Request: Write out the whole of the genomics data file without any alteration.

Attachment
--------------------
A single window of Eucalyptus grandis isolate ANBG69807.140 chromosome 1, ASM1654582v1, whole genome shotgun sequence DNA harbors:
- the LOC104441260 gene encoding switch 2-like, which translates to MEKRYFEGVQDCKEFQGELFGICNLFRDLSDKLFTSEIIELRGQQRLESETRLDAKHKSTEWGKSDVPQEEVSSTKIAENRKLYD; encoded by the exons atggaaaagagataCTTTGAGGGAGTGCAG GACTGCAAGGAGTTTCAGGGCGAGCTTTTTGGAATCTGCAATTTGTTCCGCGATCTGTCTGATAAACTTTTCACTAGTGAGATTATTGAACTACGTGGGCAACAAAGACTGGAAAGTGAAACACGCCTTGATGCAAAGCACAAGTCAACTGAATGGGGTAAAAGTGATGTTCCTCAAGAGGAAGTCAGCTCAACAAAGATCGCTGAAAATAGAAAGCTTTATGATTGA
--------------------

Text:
A single window of Eucalyptus grandis isolate ANBG69807.140 chromosome 1, ASM1654582v1, whole genome shotgun sequence DNA harbors:
- the LOC104441260 gene encoding switch 2-like, which translates to MEKRYFEGVQDCKEFQGELFGICNLFRDLSDKLFTSEIIELRGQQRLESETRLDAKHKSTEWGKSDVPQEEVSSTKIAENRKLYD; encoded by the exons atggaaaagagataCTTTGAGGGAGTGCAG GACTGCAAGGAGTTTCAGGGCGAGCTTTTTGGAATCTGCAATTTGTTCCGCGATCTGTCTGATAAACTTTTCACTAGTGAGATTATTGAACTACGTGGGCAACAAAGACTGGAAAGTGAAACACGCCTTGATGCAAAGCACAAGTCAACTGAATGGGGTAAAAGTGATGTTCCTCAAGAGGAAGTCAGCTCAACAAAGATCGCTGAAAATAGAAAGCTTTATGATTGA